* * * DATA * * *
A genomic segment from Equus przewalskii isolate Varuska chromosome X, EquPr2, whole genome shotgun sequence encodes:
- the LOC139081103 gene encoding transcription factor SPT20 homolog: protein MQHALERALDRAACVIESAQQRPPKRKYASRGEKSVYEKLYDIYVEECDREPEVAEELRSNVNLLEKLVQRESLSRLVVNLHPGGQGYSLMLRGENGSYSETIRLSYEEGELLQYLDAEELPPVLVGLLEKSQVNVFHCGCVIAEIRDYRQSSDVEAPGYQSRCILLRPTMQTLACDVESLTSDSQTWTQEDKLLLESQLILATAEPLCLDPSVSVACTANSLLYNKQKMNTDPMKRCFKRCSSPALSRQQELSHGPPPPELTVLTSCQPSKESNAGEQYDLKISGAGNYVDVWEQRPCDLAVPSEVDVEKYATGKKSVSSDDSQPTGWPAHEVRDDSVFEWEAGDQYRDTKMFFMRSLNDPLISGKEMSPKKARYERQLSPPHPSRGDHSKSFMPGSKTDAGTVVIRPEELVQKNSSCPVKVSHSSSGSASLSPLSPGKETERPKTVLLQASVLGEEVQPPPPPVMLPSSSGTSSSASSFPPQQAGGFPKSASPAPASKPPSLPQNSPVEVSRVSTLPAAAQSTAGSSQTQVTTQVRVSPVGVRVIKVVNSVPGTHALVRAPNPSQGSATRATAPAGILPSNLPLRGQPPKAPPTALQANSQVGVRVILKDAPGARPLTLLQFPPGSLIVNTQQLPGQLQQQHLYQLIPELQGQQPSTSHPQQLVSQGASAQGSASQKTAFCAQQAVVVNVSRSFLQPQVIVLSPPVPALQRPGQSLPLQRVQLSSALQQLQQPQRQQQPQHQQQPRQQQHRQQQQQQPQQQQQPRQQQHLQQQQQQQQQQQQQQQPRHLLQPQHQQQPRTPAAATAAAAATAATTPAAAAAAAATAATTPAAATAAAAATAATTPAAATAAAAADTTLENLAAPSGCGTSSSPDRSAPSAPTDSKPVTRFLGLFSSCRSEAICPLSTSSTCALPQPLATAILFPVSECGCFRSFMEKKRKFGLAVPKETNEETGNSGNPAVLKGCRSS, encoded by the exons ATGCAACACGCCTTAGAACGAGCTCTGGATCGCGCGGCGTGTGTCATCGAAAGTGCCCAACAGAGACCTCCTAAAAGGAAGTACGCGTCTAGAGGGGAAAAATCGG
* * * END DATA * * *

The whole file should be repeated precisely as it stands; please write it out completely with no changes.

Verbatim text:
A genomic segment from Equus przewalskii isolate Varuska chromosome X, EquPr2, whole genome shotgun sequence encodes:
- the LOC139081103 gene encoding transcription factor SPT20 homolog: protein MQHALERALDRAACVIESAQQRPPKRKYASRGEKSVYEKLYDIYVEECDREPEVAEELRSNVNLLEKLVQRESLSRLVVNLHPGGQGYSLMLRGENGSYSETIRLSYEEGELLQYLDAEELPPVLVGLLEKSQVNVFHCGCVIAEIRDYRQSSDVEAPGYQSRCILLRPTMQTLACDVESLTSDSQTWTQEDKLLLESQLILATAEPLCLDPSVSVACTANSLLYNKQKMNTDPMKRCFKRCSSPALSRQQELSHGPPPPELTVLTSCQPSKESNAGEQYDLKISGAGNYVDVWEQRPCDLAVPSEVDVEKYATGKKSVSSDDSQPTGWPAHEVRDDSVFEWEAGDQYRDTKMFFMRSLNDPLISGKEMSPKKARYERQLSPPHPSRGDHSKSFMPGSKTDAGTVVIRPEELVQKNSSCPVKVSHSSSGSASLSPLSPGKETERPKTVLLQASVLGEEVQPPPPPVMLPSSSGTSSSASSFPPQQAGGFPKSASPAPASKPPSLPQNSPVEVSRVSTLPAAAQSTAGSSQTQVTTQVRVSPVGVRVIKVVNSVPGTHALVRAPNPSQGSATRATAPAGILPSNLPLRGQPPKAPPTALQANSQVGVRVILKDAPGARPLTLLQFPPGSLIVNTQQLPGQLQQQHLYQLIPELQGQQPSTSHPQQLVSQGASAQGSASQKTAFCAQQAVVVNVSRSFLQPQVIVLSPPVPALQRPGQSLPLQRVQLSSALQQLQQPQRQQQPQHQQQPRQQQHRQQQQQQPQQQQQPRQQQHLQQQQQQQQQQQQQQQPRHLLQPQHQQQPRTPAAATAAAAATAATTPAAAAAAAATAATTPAAATAAAAATAATTPAAATAAAAADTTLENLAAPSGCGTSSSPDRSAPSAPTDSKPVTRFLGLFSSCRSEAICPLSTSSTCALPQPLATAILFPVSECGCFRSFMEKKRKFGLAVPKETNEETGNSGNPAVLKGCRSS, encoded by the exons ATGCAACACGCCTTAGAACGAGCTCTGGATCGCGCGGCGTGTGTCATCGAAAGTGCCCAACAGAGACCTCCTAAAAGGAAGTACGCGTCTAGAGGGGAAAAATCGG